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Companies that build prisons have a very simple formula to determine how many cells they’ll need in the future: They simply look at the number of children in the third grade not reading at grade level. When Corinne Hill, the new executive director of the Chattanooga Public Library heard that statistic, she decided that libraries had to change the way they serve the public.
Before Hill—who has worked for libraries for more than 20 years—moved to Chattanooga she’d been the interim director of the Dallas Public Library for 18 months. Dallas clearly had no idea who they had in Hill. A petite blonde, Hill gives the impression of a quiet, retiring personality, but spend five minutes in her company, and it’s plain that she isn’t someone prone to sit and wait. She wants the world and wants it now. Yesterday, if possible. Communicating an intense sense of urgency, she talked almost non-stop for over an hour about her vision for the library. And no wonder. Since the 1980s public libraries, including Chattanooga’s library, have allowed the world to pass them by. People instead to preferred to pay for books at Barnes & Noble, Borders and Amazon—and more recently the online—the way previous generations made use of the library. Hill is determined to get them back, starting with children.
One of the projects that most excites her is the new library planned for East Brainerd. She’s helping design it, and her ideas are a taste of the what she has in mind for the downtown library’s massive four floors, which each measure 218,000 square feet. The children’s section in the planned library is designed with real children in mind. Gone is the cliched grey-bunned, tut-tutting prim librarian bossing her young charges, hushing them into submission and forcing them to read what she thinks is appropriate. Hill envisions the children’s library as a romper room where they can sit within the stacks in comfortable little nooks and curl up with a book. “The children are allowed to climb on the shelves because that’s what they want to do anyway,” she said, smiling at the notion that a library should impose quietude and discipline.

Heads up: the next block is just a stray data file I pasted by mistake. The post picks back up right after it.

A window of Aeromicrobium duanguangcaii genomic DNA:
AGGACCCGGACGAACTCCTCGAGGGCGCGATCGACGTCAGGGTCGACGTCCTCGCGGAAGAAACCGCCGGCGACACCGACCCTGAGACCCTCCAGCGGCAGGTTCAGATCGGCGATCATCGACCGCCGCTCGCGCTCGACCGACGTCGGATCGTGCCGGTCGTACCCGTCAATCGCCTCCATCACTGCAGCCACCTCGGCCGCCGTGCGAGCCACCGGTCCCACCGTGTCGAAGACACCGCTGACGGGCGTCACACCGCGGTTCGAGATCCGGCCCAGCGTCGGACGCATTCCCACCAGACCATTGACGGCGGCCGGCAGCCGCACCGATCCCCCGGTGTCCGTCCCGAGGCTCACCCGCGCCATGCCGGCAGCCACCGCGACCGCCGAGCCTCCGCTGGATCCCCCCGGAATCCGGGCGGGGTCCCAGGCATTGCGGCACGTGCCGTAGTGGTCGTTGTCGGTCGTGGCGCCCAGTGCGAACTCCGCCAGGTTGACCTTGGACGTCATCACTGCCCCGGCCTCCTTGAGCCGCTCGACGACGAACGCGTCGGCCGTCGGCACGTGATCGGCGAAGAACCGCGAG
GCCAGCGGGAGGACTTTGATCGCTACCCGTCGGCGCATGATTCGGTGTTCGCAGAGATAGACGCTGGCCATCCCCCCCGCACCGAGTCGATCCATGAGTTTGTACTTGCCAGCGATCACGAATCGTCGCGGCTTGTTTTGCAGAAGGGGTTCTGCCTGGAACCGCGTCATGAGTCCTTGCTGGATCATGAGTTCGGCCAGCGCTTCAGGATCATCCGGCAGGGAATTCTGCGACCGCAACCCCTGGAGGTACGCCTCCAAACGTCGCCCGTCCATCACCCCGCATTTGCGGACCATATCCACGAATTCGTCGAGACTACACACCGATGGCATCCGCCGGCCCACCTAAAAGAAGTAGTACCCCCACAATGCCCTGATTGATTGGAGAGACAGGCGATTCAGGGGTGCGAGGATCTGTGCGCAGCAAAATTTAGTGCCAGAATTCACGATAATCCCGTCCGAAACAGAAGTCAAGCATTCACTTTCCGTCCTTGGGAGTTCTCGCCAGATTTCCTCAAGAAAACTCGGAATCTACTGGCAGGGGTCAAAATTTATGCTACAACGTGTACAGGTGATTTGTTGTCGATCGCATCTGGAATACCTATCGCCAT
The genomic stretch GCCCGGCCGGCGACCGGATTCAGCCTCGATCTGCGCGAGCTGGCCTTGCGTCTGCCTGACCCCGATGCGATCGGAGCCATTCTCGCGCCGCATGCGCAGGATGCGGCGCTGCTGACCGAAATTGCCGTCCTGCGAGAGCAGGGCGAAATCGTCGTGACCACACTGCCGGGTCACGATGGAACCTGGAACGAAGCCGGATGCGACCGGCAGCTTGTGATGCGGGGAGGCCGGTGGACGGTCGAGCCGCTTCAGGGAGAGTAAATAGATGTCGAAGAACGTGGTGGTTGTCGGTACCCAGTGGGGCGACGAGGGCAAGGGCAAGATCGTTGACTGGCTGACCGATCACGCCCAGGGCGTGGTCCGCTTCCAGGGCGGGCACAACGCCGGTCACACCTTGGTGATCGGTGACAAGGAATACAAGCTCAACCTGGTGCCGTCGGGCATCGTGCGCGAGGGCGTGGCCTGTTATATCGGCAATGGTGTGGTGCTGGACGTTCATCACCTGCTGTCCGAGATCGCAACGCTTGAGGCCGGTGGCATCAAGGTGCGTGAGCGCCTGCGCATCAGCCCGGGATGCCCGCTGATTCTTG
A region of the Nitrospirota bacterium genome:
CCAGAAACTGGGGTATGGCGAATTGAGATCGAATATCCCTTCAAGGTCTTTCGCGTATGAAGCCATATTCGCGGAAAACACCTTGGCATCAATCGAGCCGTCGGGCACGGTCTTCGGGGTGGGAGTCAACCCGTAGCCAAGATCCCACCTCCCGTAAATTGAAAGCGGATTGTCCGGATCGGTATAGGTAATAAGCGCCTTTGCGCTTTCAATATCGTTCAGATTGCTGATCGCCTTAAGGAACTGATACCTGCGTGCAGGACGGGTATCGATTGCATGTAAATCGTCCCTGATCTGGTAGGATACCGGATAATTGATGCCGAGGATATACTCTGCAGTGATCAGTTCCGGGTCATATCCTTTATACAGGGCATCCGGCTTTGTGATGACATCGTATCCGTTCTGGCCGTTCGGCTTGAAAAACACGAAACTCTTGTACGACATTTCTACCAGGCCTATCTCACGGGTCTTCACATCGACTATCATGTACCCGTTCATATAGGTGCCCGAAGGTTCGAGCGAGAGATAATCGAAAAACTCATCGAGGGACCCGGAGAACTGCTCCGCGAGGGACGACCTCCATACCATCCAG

But even before they can read she wants to introduce them to a program called “Baby Bounce.” Hill bristles at the notion that stores like Barnes & Noble think they can wrest the care and intellectual feeding of pre-schoolers away from librarians trained for a task that requires more than the ability to lead the children in a few games. The little ones are encouraged to look at the library as a place to play, while the librarians ensure first that they’re learning essential motor skills, and later the literacy essential for success. “We’re raising a generation of children who are ready to learn,” she said.
As Hill sees it, literacy no longer means simply the ability to read words on a page. It means understanding technology, money and pictures. She wants to help children develop a successful relationship with the real world, while inspiring them to delve into their own imaginations.
One of the challenges for any librarian is engaging teenagers. So far, Hill and her staff have been successful in bringing young children back to the library. But teenagers, she said, reject “anything with a structure—they’re too cool for it.” Nevertheless, her goal is to create a “safe place” for teenagers where they “don’t feel they’re being supervised, but are.” With that in mind she envisions turning the fourth floor of the main library into a “creative incubator,” designed to fire the imaginations of middle- and high-school students by using the light-speed computing power developed by EPB. She sees a space where “they can build things, make music, make movies—where they can develop and make things that are their own.”